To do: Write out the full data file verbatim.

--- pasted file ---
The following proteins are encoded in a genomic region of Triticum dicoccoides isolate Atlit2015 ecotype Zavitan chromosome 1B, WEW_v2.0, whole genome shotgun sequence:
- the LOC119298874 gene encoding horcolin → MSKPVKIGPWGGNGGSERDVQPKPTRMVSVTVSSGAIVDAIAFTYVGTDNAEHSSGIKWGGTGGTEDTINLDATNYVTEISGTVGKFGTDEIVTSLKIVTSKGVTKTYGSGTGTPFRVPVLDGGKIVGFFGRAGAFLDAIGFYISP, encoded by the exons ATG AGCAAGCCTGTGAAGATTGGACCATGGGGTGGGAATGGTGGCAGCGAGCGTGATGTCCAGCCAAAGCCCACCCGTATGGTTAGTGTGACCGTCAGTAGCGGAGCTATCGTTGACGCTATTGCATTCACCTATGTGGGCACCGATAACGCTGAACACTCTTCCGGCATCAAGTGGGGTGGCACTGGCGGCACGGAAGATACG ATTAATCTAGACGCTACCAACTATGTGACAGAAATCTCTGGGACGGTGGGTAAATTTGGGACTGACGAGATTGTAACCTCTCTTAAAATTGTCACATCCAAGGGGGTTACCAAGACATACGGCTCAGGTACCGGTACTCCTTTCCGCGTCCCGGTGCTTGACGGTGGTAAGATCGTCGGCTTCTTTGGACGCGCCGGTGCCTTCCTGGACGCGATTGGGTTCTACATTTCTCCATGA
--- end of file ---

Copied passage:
The following proteins are encoded in a genomic region of Triticum dicoccoides isolate Atlit2015 ecotype Zavitan chromosome 1B, WEW_v2.0, whole genome shotgun sequence:
- the LOC119298874 gene encoding horcolin → MSKPVKIGPWGGNGGSERDVQPKPTRMVSVTVSSGAIVDAIAFTYVGTDNAEHSSGIKWGGTGGTEDTINLDATNYVTEISGTVGKFGTDEIVTSLKIVTSKGVTKTYGSGTGTPFRVPVLDGGKIVGFFGRAGAFLDAIGFYISP, encoded by the exons ATG AGCAAGCCTGTGAAGATTGGACCATGGGGTGGGAATGGTGGCAGCGAGCGTGATGTCCAGCCAAAGCCCACCCGTATGGTTAGTGTGACCGTCAGTAGCGGAGCTATCGTTGACGCTATTGCATTCACCTATGTGGGCACCGATAACGCTGAACACTCTTCCGGCATCAAGTGGGGTGGCACTGGCGGCACGGAAGATACG ATTAATCTAGACGCTACCAACTATGTGACAGAAATCTCTGGGACGGTGGGTAAATTTGGGACTGACGAGATTGTAACCTCTCTTAAAATTGTCACATCCAAGGGGGTTACCAAGACATACGGCTCAGGTACCGGTACTCCTTTCCGCGTCCCGGTGCTTGACGGTGGTAAGATCGTCGGCTTCTTTGGACGCGCCGGTGCCTTCCTGGACGCGATTGGGTTCTACATTTCTCCATGA